I whirled around and marched back upstairs, retrieved a suitcase, and packed some clothes for the night. Grabbing the port-a-crib and my kids on the way out, I checked into a hotel. My kids were excited. It was like a mini vacation. They watched television and even got to play in a hot tub. After several extra strength pain relievers, my characters finally didn’t want to kill each other anymore and I was in a much better mood too.
Apparently I was living in an alternate universe (I generally am) if I thought that a week without my kitchen was going to be a vacation. Oh well, it’s done now and I’m happy with the results.
Thursday, December 4, 2008
Wednesday, December 3, 2008
I didn't draw this, but this is about the extent of my drawing abilities. And you must imagine the big, red 'X' through it.
As for the second picture (from my last post), as individuals all of those children make my heart sing. Four of them are my own, the rest are my adorable nieces and nephews. BUT, as a collective group they are capable of mass destruction in less time than it takes for me to do .... well, just about anything. All eleven of them were at my house for Thanksgiving and the following picture shows just a portion of what they accomplished. I'm having a panic attack just thinking about it again. My house still hasn't recovered.
So, I guess, technically speaking, Natalie was right with her answer of "both." And since she said her answer was up for my interpretation as to what she meant by "both," that makes her even more right. :) But everyone else's guesses were pretty close too. So you are all winners. You win a nice big, "Good job! Thanks for playing. You guys are the greatest."
Tuesday, December 2, 2008
Monday, December 1, 2008
I honestly believe this. Sometimes I'll start a project with only a vague idea of a plot, but with my characters firmly in mind. I did this with my WIP. I just hoped that they would eventually tell me what was going on in their world because I was at a loss. Sure enough, over the weekend, my character told me what she needed to learn and how she was going to learn it. I felt like singing Hallelujah because at 20,000 words in, I was beginning to worry.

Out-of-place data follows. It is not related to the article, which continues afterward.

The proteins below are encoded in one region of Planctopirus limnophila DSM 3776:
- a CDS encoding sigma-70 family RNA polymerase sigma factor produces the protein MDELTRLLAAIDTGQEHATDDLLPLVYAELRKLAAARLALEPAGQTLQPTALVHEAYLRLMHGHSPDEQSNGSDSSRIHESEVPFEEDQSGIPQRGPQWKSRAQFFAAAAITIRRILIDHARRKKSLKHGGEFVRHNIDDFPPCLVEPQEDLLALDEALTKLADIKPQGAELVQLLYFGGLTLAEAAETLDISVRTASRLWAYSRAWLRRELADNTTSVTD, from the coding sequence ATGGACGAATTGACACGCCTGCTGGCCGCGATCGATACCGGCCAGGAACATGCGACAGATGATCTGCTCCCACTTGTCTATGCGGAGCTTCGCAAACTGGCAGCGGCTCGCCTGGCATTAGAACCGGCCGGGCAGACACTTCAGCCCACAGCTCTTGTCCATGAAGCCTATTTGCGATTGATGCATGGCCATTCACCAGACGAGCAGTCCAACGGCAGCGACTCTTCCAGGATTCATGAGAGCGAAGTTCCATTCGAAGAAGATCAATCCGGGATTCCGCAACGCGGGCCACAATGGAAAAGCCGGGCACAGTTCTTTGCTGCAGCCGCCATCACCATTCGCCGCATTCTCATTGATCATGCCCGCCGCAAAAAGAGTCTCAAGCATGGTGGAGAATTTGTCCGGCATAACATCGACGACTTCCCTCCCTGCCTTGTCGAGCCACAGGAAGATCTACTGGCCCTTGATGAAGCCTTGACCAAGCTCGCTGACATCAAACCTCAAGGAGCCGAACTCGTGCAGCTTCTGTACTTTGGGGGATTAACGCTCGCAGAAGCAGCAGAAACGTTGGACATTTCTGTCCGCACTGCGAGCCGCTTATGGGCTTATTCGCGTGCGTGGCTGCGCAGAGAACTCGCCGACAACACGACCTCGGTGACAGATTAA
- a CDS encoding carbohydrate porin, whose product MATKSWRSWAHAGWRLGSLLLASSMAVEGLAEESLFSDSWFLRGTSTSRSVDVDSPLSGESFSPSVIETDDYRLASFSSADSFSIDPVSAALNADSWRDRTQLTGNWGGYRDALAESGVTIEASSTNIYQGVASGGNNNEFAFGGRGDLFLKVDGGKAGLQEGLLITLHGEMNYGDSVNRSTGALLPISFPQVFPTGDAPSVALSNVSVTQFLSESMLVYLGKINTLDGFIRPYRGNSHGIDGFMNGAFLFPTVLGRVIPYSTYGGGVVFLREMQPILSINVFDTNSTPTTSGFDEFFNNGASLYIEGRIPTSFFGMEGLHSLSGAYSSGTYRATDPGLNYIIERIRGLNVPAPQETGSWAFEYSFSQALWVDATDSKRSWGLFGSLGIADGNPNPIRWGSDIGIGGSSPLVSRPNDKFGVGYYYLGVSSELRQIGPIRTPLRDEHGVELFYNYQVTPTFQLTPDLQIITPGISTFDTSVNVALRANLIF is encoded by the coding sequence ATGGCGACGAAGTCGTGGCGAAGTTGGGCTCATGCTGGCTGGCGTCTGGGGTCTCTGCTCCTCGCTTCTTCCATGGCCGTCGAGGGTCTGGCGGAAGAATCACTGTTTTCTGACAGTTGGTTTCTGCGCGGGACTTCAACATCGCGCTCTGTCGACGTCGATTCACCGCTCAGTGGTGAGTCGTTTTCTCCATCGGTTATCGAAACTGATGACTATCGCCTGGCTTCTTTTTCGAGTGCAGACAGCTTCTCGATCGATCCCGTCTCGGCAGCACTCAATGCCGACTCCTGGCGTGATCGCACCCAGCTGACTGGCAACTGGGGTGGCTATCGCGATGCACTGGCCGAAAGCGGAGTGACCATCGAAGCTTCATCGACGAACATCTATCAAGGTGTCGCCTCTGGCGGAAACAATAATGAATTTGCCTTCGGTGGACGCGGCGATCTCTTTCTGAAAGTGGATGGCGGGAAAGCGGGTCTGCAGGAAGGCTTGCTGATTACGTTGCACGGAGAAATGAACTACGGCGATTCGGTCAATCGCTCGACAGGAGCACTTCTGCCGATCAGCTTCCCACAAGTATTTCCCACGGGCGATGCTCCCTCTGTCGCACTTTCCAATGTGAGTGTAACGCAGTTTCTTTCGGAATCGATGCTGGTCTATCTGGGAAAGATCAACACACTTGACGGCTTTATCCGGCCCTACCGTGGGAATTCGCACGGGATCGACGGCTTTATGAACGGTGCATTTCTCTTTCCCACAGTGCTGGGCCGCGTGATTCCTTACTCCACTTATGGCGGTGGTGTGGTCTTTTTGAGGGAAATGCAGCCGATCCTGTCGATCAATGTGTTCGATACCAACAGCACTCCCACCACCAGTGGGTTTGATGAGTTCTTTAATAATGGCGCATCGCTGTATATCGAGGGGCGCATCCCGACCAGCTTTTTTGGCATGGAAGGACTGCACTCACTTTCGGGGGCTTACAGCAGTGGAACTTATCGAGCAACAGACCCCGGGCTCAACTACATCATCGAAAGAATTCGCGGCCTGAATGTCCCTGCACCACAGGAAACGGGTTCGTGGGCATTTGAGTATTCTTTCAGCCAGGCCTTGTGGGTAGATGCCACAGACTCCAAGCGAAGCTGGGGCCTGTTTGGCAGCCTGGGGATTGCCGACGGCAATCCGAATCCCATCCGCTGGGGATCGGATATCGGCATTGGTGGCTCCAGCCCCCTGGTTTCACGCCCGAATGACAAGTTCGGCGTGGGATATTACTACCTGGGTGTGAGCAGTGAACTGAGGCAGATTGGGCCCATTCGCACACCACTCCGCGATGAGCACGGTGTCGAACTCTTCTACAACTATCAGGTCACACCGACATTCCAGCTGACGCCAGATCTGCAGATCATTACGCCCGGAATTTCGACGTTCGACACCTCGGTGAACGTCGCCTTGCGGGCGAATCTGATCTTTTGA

Friday, November 28, 2008
Perhaps I am a little biased (refer to my 'Super Heroes' post), but yesterday I saw the movie Australia, starring Hugh Jackman and Nicole Kidman, and I am in love. This is the best movie I have seen in a long time. It shot straight into my top five favorite movies of all time. Three hours have never passed by so quickly. So grab your husbands (because even though it's a romance, I promise you they will like it too) and go see this amazing, action packed, heart wrenching movie, you will not regret it.
Wednesday, November 26, 2008
In the pool he was the shark, we were the fish, and he would really bite us. In the house, he was the tiger we were the prey, and, yes, he would really bite us … but we always wanted to play.
When I was a teenager he was the protective grizzly bear, scaring nearly every boy I brought home. I’m sure he laughed about it when they left. It drove me crazy, but I always knew he cared.
When I became a mother he was the teddy bear, big and cuddly. When my kids were little they couldn’t wait to see him. They wanted to play shark in the pool and tiger in the house. For some reason they never got bit though. He’d gone soft. He was still protective though. One time I was going to take my two girls by myself and travel to visit my husband’s family in Utah, my father said, “No.” I told him, “I wasn’t really asking for your permission, dad.” He looked at me, then at my husband and said, “You aren’t going to let her go, are you?” My husband said, “She’s a big girl, dad, I have no control over what she does.” My dad laughed. I went. Even though I was all grown up I was still his little girl.
Two years ago my father passed away very unexpectedly at the age of 55. I miss him terribly. I will forever be grateful for the 29 years that I was blessed to know him in this life. I can’t wait to see him again. This time of year especially, I think about how grateful I am that I had such a loving father. He is my hero.
So make sure you take the time (the holiday season is always a good excuse) to tell your family that you love them. You can never say it too much.
Monday, November 24, 2008
Sunday, November 23, 2008
Now, honey, (I do consider all of you my honeys, but in this instance, I am referring to my husband) don't get me wrong. I'm hot for you too. And I’m not saying that your super power doesn’t come in handy. When we are boating and I need someone to shoot lasers out of his eyes at the threatening tubers, I'll call Cyclops. Oh, wait, just kidding, what I meant to say was that I'll call you. Yes, that is my awesome husband below, defending our boat from killer tubers.
Friday, November 21, 2008
Thursday, November 20, 2008
Wednesday, November 19, 2008
“Like what?” I ask warily.
She looks around. Up a small hill, next to a building we see a rusty replica of a relic from the mining history of the town—a transport car, sitting on some tracks.
“Go sit in that,” she says, pointing to it.